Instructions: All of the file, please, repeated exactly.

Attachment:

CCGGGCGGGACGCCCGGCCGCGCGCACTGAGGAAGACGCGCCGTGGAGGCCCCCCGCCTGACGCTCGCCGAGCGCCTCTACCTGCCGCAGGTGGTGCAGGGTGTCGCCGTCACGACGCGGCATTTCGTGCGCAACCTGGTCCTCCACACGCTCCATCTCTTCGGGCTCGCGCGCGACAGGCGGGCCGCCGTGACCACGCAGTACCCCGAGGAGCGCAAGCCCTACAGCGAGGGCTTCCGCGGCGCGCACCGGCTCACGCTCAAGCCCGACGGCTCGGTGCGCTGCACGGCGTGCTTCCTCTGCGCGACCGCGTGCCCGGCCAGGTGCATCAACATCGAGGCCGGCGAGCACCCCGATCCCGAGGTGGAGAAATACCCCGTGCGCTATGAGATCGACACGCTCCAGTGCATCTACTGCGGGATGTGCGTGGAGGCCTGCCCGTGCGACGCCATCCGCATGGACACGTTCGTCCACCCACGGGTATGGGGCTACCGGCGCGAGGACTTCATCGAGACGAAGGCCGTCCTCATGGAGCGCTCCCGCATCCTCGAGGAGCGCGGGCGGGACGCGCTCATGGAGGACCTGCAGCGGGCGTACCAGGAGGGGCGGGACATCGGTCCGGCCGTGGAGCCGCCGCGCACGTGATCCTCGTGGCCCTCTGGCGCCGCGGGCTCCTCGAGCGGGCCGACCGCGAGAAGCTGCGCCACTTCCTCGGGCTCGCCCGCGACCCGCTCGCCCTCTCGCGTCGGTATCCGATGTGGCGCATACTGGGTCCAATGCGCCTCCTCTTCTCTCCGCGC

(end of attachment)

CCGGGCGGGACGCCCGGCCGCGCGCACTGAGGAAGACGCGCCGTGGAGGCCCCCCGCCTGACGCTCGCCGAGCGCCTCTACCTGCCGCAGGTGGTGCAGGGTGTCGCCGTCACGACGCGGCATTTCGTGCGCAACCTGGTCCTCCACACGCTCCATCTCTTCGGGCTCGCGCGCGACAGGCGGGCCGCCGTGACCACGCAGTACCCCGAGGAGCGCAAGCCCTACAGCGAGGGCTTCCGCGGCGCGCACCGGCTCACGCTCAAGCCCGACGGCTCGGTGCGCTGCACGGCGTGCTTCCTCTGCGCGACCGCGTGCCCGGCCAGGTGCATCAACATCGAGGCCGGCGAGCACCCCGATCCCGAGGTGGAGAAATACCCCGTGCGCTATGAGATCGACACGCTCCAGTGCATCTACTGCGGGATGTGCGTGGAGGCCTGCCCGTGCGACGCCATCCGCATGGACACGTTCGTCCACCCACGGGTATGGGGCTACCGGCGCGAGGACTTCATCGAGACGAAGGCCGTCCTCATGGAGCGCTCCCGCATCCTCGAGGAGCGCGGGCGGGACGCGCTCATGGAGGACCTGCAGCGGGCGTACCAGGAGGGGCGGGACATCGGTCCGGCCGTGGAGCCGCCGCGCACGTGATCCTCGTGGCCCTCTGGCGCCGCGGGCTCCTCGAGCGGGCCGACCGCGAGAAGCTGCGCCACTTCCTCGGGCTCGCCCGCGACCCGCTCGCCCTCTCGCGTCGGTATCCGATGTGGCGCATACTGGGTCCAATGCGCCTCCTCTTCTCTCCGCGC